Yes, it is absolutely true that there is more aggressive on-shore drilling, mostly because of the phenomenal finds in the Permian, Eagle Ford, Niobrara and Bakken shales.
And it is true that day rates for off-shore rigs have leveled off and in some cases have grown weaker. The Ensco people may say that things are holding in and even trending up right now, but there are a large number of new rigs being built that will put pressure on day rates unless Brazil and Mexico, the two big unknowns, start aggressively drilling, something that hasn't happened yet even as many thought 2014 would be the year for their gigantic programs to kick in.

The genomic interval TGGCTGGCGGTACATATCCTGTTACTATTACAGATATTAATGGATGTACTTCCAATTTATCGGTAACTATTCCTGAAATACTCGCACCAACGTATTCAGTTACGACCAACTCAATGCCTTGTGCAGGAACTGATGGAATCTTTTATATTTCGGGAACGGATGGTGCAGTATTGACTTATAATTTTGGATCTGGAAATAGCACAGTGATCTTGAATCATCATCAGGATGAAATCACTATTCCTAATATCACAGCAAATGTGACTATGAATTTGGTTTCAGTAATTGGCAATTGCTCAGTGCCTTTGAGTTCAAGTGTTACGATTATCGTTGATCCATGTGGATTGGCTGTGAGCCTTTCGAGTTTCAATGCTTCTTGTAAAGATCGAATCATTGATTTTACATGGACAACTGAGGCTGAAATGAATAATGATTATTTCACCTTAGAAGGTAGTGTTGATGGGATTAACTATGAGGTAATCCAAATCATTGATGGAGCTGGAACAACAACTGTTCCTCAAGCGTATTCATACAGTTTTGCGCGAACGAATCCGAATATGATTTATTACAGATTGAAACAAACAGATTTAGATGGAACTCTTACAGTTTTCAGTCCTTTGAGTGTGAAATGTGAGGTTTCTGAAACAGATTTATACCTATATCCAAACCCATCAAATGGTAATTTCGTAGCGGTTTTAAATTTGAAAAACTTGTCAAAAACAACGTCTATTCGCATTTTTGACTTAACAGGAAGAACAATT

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But here's where I take issue with the newfound love for the onshore names. It comes after massive moves have been made. Now with Patterson-UTI up almost 18%, we get this powerful Goldman upgrade? Halliburton up 11% and Baker Hughes up 13% now draw the fawning attention of the Street?
In the meantime, Ensco, off about 16%, draws the scorn. Seadrill, which has plummeted 18%, can't catch a break. Transocean, down 21%, is despised. Where were these downgrades when the stocks were so much higher? Where were the upgrades when the on-shore plays were so much lower?
This action is precisely what I don't like about Wall Street. The analysts tend to be trend followers. And while I sense that Baker Hughes, Halliburton and Pattterson-UTI have the momentum that every hedge fund craves, and the off-shore plays are ice cold, I question the value proposition of the hot names.
Sure, the off-shore companies may have yields that are too outsized, but given that Ensco just doubled its dividend, I am not concerned about, say, an imminent cut in the payout.